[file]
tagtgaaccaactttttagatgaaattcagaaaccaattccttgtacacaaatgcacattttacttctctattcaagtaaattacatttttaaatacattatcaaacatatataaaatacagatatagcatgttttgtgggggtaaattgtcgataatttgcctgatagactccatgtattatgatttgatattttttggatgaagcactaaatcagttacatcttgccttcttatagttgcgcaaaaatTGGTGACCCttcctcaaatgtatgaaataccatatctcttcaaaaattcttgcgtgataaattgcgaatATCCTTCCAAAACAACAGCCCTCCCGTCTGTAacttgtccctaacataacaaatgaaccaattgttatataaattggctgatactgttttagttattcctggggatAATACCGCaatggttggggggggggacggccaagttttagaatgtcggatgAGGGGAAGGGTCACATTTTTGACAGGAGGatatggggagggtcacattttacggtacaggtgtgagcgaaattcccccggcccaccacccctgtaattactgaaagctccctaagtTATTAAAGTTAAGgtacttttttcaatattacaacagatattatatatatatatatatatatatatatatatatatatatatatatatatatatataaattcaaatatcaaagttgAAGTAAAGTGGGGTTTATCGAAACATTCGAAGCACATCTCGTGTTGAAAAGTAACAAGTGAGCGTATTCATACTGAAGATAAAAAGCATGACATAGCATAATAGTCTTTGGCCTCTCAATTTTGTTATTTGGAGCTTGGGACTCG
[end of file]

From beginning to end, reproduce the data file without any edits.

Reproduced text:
tagtgaaccaactttttagatgaaattcagaaaccaattccttgtacacaaatgcacattttacttctctattcaagtaaattacatttttaaatacattatcaaacatatataaaatacagatatagcatgttttgtgggggtaaattgtcgataatttgcctgatagactccatgtattatgatttgatattttttggatgaagcactaaatcagttacatcttgccttcttatagttgcgcaaaaatTGGTGACCCttcctcaaatgtatgaaataccatatctcttcaaaaattcttgcgtgataaattgcgaatATCCTTCCAAAACAACAGCCCTCCCGTCTGTAacttgtccctaacataacaaatgaaccaattgttatataaattggctgatactgttttagttattcctggggatAATACCGCaatggttggggggggggacggccaagttttagaatgtcggatgAGGGGAAGGGTCACATTTTTGACAGGAGGatatggggagggtcacattttacggtacaggtgtgagcgaaattcccccggcccaccacccctgtaattactgaaagctccctaagtTATTAAAGTTAAGgtacttttttcaatattacaacagatattatatatatatatatatatatatatatatatatatatatatatatatatatatataaattcaaatatcaaagttgAAGTAAAGTGGGGTTTATCGAAACATTCGAAGCACATCTCGTGTTGAAAAGTAACAAGTGAGCGTATTCATACTGAAGATAAAAAGCATGACATAGCATAATAGTCTTTGGCCTCTCAATTTTGTTATTTGGAGCTTGGGACTCG